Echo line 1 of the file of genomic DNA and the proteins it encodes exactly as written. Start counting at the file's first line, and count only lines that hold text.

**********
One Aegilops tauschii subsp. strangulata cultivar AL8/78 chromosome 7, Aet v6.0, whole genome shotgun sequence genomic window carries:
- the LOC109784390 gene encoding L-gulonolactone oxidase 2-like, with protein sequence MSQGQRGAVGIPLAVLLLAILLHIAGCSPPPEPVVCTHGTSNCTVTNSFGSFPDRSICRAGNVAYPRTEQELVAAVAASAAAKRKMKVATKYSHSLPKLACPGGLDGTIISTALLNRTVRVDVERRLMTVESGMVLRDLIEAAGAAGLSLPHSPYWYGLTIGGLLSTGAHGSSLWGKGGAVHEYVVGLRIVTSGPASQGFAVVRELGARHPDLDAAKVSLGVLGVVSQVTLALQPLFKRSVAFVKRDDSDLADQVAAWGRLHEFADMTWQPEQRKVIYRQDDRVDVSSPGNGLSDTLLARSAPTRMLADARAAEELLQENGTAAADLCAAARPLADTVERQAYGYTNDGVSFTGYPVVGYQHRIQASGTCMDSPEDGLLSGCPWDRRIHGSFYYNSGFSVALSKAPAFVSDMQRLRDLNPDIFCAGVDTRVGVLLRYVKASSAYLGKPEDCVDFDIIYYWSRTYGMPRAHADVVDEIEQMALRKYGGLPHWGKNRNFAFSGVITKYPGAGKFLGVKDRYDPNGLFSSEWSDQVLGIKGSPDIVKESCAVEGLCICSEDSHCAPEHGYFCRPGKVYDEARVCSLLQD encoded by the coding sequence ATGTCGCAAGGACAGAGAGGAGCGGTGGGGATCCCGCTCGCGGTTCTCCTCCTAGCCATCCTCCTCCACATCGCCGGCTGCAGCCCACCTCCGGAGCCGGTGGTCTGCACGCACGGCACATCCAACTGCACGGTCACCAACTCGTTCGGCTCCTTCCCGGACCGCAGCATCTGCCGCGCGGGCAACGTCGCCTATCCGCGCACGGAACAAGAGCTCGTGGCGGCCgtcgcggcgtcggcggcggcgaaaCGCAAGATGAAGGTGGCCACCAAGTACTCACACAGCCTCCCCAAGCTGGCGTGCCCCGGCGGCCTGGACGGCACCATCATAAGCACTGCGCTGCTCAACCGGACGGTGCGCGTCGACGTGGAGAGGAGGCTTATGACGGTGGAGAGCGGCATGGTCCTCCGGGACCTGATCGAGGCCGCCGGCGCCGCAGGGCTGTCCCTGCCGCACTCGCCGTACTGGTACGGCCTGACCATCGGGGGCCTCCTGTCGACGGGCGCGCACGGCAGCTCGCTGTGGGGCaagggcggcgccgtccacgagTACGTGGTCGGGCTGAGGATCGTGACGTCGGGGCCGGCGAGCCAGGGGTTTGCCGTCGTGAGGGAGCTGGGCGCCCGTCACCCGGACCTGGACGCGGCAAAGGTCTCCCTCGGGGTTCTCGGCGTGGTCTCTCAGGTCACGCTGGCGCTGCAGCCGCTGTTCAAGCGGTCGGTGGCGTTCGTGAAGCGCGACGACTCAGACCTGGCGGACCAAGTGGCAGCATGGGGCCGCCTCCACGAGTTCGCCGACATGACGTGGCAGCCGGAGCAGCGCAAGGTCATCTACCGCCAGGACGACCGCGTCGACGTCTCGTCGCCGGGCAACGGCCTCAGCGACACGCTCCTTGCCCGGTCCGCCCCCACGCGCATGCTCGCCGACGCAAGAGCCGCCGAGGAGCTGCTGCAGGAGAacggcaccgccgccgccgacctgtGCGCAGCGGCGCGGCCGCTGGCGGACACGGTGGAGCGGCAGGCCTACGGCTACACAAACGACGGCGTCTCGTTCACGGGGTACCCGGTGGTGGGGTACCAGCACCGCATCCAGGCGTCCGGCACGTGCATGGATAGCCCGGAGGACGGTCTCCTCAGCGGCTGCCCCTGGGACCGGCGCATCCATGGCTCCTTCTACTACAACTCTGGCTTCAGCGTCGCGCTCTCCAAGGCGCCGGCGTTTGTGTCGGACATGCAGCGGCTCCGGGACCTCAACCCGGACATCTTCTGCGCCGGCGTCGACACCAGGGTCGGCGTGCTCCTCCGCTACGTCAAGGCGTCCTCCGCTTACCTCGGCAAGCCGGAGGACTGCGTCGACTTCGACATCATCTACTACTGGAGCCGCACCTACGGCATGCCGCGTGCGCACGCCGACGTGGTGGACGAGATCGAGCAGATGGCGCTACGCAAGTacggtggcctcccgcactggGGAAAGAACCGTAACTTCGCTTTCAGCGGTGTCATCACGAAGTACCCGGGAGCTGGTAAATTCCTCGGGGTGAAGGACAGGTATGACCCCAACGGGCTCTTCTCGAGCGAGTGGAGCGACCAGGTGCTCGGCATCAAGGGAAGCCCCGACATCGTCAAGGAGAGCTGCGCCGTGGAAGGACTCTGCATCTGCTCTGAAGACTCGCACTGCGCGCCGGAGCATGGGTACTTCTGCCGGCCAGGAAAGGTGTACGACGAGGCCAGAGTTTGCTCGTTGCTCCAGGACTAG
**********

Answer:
One Aegilops tauschii subsp. strangulata cultivar AL8/78 chromosome 7, Aet v6.0, whole genome shotgun sequence genomic window carries: